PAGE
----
What was it?
II. History and Consequences
A wave of religious revival sweeping through
New England that increased conversions and church membership.
New way of apprehending God's truth: through
The Congregational Church split into Old Light
and New Light factions.
Supporters of the revival were called New Lights
in New England and New Sides in the Middle Colonies: these emphasized primacy
of emotions. "New Lights": justification by faith, itinerant evangelizing,
enthusiasm, revival, radicalism
New Light Preachers:
George Whitefield: thousands traveled to see
James Davenport: loud music, disturbing peace
late at night, powerful extemporaneous sermons, burning idols (March 6,
Old Lights or Old Sides: downplayed emotion,
"Old Lights": those who believed in moderation,
intellect, predestination, justification through works: men could attain
salvation through time, exercise observation, instruction against enthusiasm.
III. Why did it occur?
In winter of 1742-43, critics were questioning
Awakening. Rev. Charles Chauncy attacked its extravagances.
Revival of 1734-1734 described in letter.
Series ended when Edwards's uncle killed himself in a fit of religious
Baptists gained converts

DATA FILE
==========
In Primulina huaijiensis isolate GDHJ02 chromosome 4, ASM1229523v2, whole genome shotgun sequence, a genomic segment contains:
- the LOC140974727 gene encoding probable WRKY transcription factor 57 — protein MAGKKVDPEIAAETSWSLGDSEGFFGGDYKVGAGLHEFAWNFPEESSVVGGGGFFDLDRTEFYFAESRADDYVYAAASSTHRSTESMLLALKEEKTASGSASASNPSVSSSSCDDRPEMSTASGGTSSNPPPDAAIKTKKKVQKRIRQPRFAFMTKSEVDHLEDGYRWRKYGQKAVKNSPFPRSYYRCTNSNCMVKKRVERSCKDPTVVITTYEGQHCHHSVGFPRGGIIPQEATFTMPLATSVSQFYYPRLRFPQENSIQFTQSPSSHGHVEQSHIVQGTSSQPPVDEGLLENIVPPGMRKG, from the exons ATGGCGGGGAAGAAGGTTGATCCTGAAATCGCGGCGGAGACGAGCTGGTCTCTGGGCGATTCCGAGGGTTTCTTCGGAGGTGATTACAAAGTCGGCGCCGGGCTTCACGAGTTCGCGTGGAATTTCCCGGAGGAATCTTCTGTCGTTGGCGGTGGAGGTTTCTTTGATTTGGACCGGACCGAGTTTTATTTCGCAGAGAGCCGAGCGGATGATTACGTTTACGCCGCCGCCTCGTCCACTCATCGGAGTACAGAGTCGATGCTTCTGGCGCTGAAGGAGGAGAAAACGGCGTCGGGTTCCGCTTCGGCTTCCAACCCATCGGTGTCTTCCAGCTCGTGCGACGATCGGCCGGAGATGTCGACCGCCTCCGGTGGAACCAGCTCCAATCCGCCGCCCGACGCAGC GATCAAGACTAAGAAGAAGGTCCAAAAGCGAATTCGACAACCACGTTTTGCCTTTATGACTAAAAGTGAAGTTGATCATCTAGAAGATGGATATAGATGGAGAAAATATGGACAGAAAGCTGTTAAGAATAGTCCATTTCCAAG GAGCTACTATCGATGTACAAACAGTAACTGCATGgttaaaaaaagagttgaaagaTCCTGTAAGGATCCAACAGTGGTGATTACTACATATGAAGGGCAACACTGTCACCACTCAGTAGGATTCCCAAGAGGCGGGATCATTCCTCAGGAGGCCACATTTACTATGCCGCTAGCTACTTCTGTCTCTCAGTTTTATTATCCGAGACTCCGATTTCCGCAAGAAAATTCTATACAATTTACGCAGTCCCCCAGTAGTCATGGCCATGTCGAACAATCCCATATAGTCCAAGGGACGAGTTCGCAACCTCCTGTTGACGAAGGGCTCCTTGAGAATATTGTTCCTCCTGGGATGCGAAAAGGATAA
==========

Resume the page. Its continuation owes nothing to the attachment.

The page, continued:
Social leveling, since Awakening underscored
inherent depravity of the human soul.
From Miller, Errand into the Wilderness
A. . Decline in church membership. Great
Awakening an attempt to get the people back to God.
1."City upon a Hill" idea of Winthrop was
based on the idea of the covenant.
"Covenant theology taught that God
had voluntarily limited the exercise of His power, binding himself into
partnership with man.":
2. By 1662, the churches were losing members,
so the "half-way
covenant" was started. "half-way covenant": if you were baptized and
child of primitive church members, you could be included but not have full
1. External covenants: church covenant &
social covenant. "In return for man's walking as faithfully as he could
in divine paths, God would bless both he church and the land itself."
Because of election, saints couldn't be distinguished from sinners.
2. Internal covenant of grace. Covenant with
Adam had been covenant of works, which he had voided by his sin.
3. Covenant of redemption, by which God accepted
sacrifice of Christ; and covenant of grace, by which he extended salvation
to Christ's followers. Man himself could not achieve his half of
the equation: it was based on a conditional promise by God and a matching